Nazi raid in Rome's Jewish district took place 80 years ago today.
Rome on Monday commemorates the 80th anniversary
of the deportation of more than 1,000 of the city’s Jews to the Nazi extermination camp at Auschwitz.
The raid occurred in the Ghetto district at dawn on 16 October 1943 and led to the deportation of 1,022 Roman Jews, including 200 children.
Only 16 would make it back to Rome alive: 15 men and one woman. None of the children returned.
One of the city's many commemorative projects this year is The Story of the Boy and the Tram, a short animated film being shown on the number 23 bus route until the end of this month.
The film tells the dramatic story of Emanuele Di Porto, a 12-year-old boy who woke up at dawn on 16 October 1943 to see Nazi troops forcing his mother into the back of a truck.
Emanuele ran down the stairs of his home on Via della Reginella, racing outside where he was captured by soldiers and loaded onto the same truck.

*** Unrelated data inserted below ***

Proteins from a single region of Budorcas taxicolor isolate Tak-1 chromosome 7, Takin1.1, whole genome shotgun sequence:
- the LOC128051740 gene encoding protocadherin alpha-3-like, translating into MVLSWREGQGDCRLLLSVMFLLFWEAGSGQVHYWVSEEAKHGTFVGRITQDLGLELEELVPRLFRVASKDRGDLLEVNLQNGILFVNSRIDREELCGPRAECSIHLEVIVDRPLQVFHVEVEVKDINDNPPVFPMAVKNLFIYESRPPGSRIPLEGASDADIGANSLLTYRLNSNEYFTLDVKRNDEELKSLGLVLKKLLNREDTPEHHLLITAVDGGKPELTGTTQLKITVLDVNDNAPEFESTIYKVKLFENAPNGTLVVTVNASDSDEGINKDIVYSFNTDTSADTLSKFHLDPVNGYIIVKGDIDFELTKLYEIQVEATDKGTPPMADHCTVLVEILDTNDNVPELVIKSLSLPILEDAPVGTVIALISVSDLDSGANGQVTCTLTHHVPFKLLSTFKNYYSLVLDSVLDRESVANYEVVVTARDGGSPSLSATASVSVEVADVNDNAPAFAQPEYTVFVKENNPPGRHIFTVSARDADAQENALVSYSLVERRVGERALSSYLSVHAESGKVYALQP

Claiming not to know him, his mother shoved him away, shouting in broken German: "He is not my son, he is not Jewish!".
Alone and confused, Emanuele wandered to Piazza di Monte Savello and got on the first tram he found.
He confided what just happened to the ticket collector who, after informing the driver, invited him to stay next to him on board.
Emanuele spent more than two days on the tram, hiding in plain sight and protected by a succession of tram drivers who ensured he had food and a blanket at night.
On the third day a neighbour got on board and recognised Emanuele, helping him to reunite with his father and siblings who also escaped deportation.
They subsequently returned to live in their family home however Emanuele never saw his mother again.
She is remembered today with a brass cobblestone memorial outside her home on Via della Reginella where Emanuele - now aged 92 - still lives.